Arch Phys Med Rehabil 1991 Aug;72(9):653-6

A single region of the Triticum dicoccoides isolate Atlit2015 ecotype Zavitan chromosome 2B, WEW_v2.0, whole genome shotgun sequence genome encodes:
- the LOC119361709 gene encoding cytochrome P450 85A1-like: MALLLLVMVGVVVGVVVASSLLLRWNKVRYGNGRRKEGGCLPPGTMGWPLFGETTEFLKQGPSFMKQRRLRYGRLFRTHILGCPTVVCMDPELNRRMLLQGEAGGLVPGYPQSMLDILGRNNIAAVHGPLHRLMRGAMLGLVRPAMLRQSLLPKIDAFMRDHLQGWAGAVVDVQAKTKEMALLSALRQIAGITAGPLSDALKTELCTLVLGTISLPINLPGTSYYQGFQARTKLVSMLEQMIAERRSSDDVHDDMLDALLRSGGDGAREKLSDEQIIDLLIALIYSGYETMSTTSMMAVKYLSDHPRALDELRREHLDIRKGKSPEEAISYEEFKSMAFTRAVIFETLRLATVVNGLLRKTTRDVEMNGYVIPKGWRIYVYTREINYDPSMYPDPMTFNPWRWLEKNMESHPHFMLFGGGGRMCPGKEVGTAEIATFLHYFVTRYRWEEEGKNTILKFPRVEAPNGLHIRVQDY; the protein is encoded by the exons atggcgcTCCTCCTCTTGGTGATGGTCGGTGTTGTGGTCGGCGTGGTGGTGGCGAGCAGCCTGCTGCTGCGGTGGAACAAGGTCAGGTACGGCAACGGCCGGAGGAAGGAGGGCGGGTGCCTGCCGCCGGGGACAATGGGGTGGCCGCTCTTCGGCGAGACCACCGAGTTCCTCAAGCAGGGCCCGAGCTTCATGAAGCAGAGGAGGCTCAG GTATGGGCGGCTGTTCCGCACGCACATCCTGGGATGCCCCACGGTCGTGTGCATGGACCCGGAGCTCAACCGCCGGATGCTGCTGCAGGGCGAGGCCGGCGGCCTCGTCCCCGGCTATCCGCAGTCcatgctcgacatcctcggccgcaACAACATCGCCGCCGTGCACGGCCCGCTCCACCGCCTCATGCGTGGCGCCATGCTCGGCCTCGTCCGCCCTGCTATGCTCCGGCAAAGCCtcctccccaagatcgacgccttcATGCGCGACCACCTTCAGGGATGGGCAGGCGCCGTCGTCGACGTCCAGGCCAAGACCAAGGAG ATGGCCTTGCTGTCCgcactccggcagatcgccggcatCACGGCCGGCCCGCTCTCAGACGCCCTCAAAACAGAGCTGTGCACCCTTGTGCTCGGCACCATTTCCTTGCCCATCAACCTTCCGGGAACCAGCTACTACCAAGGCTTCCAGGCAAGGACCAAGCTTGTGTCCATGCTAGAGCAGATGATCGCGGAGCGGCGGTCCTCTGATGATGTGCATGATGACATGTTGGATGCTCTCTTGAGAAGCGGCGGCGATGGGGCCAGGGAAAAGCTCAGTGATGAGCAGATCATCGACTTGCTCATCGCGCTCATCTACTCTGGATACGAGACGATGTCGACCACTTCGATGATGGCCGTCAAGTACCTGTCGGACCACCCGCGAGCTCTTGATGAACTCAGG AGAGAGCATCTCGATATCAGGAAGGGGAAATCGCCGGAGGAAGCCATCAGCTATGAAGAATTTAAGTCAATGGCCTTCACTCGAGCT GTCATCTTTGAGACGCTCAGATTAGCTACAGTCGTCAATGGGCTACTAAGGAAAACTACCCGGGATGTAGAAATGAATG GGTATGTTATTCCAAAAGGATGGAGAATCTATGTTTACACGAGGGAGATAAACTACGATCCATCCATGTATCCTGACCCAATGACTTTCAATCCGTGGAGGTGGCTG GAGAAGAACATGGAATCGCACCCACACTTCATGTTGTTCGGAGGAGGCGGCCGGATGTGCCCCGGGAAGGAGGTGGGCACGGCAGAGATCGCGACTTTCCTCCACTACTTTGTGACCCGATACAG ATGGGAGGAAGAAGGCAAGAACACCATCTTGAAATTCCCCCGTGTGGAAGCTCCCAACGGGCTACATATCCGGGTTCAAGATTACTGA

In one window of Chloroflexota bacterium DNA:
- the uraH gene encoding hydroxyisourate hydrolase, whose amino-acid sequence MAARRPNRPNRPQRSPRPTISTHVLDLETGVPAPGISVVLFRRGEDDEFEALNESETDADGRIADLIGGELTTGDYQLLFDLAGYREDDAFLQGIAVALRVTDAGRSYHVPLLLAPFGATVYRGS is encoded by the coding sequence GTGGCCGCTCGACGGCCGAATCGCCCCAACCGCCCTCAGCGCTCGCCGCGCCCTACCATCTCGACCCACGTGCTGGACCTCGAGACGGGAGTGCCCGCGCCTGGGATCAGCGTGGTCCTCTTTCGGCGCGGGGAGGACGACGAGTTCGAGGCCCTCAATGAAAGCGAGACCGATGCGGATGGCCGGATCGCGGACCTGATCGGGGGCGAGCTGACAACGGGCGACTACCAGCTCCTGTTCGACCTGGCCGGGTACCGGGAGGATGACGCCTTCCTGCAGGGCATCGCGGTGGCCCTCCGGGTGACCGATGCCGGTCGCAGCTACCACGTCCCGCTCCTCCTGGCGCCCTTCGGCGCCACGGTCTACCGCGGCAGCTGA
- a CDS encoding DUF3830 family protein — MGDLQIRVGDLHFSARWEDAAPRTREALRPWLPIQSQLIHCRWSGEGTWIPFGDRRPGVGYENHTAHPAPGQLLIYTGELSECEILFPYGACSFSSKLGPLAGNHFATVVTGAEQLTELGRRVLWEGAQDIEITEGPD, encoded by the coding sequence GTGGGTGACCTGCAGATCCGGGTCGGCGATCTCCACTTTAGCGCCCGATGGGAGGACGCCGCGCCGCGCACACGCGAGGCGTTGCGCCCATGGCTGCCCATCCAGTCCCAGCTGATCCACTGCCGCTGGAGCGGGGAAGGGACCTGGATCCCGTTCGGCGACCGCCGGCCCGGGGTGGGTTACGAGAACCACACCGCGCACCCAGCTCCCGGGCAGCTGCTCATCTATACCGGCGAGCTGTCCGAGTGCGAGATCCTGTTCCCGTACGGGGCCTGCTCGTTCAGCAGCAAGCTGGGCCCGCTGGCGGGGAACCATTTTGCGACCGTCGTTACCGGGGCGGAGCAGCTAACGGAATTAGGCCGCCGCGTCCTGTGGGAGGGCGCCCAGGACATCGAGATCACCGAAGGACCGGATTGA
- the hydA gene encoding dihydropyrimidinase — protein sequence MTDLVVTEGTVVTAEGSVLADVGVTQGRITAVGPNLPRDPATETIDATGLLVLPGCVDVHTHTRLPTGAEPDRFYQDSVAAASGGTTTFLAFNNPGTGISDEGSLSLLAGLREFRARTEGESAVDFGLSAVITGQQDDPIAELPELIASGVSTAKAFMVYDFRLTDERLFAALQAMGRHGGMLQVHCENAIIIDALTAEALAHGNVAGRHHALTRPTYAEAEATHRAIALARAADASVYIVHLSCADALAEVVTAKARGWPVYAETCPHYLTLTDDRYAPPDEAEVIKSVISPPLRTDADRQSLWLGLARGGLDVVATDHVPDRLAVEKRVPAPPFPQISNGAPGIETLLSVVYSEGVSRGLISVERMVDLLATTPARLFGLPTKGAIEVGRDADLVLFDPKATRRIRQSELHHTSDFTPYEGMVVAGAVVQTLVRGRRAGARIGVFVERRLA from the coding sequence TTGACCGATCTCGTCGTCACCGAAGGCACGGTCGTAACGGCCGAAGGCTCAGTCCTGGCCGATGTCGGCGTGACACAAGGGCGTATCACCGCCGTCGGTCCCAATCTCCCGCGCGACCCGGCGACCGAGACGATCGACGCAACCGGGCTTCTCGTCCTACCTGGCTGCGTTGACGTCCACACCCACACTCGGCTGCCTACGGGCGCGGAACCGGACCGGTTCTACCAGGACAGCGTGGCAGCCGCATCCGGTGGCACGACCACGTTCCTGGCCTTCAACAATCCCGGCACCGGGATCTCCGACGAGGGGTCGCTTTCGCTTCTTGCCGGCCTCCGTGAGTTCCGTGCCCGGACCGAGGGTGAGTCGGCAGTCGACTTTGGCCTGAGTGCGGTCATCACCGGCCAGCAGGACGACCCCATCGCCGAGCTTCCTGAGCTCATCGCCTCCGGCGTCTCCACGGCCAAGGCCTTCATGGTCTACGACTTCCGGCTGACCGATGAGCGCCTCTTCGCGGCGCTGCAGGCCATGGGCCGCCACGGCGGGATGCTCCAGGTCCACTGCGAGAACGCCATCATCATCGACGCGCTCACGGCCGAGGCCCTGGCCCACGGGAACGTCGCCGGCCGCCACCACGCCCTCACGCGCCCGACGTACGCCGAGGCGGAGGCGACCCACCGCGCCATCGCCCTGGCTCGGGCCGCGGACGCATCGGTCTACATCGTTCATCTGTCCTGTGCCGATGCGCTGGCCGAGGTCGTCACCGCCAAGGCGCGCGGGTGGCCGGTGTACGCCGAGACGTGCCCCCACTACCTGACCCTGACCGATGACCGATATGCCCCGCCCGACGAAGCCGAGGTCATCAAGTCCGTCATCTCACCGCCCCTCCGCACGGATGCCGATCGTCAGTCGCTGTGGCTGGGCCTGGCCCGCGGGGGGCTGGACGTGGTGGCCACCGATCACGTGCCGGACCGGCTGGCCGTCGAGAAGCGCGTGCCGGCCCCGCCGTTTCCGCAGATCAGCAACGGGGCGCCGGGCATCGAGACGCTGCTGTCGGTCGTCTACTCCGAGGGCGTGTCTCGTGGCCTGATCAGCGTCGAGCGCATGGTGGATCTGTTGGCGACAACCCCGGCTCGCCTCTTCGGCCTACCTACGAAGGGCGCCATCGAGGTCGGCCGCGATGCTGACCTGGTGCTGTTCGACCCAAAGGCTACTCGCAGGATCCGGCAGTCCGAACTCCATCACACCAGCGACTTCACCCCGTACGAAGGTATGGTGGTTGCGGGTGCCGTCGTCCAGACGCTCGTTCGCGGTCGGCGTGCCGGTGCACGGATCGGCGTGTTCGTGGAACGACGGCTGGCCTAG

A forward head position and rounded shoulders have been implicated in the development or perpetuation of craniomandibular disorders. Since women seek treatment for these problems more frequently than men, postural differences may account for the increased incidence of symptoms in women. The purposes of this study were (1) to compare the sagittal head and shoulder posture of asymptomatic men and women and (2) to compare the posture of asymptomatic and symptomatic women to determine differences in sagittal plane posture. Subjects were 20 asymptomatic men and women volunteers and nine consecutive women patients presenting for evaluation and treatment of craniomandibular pain. The subjects were compared using a valid, reliable, computer-assisted slide digitizing system called the Postural Analysis Digitizing System (PADS). Asymptomatic men and women did not differ in the postural characteristics associated with craniomandibular disorders. Sagittal posture does not appear to be a gender-related factor in these disorders. Symptomatic women, however, do display these postural characteristics to a greater extent than asymptomatic women. Evaluation and treatment of postural dysfunction should be included in the management of these patients.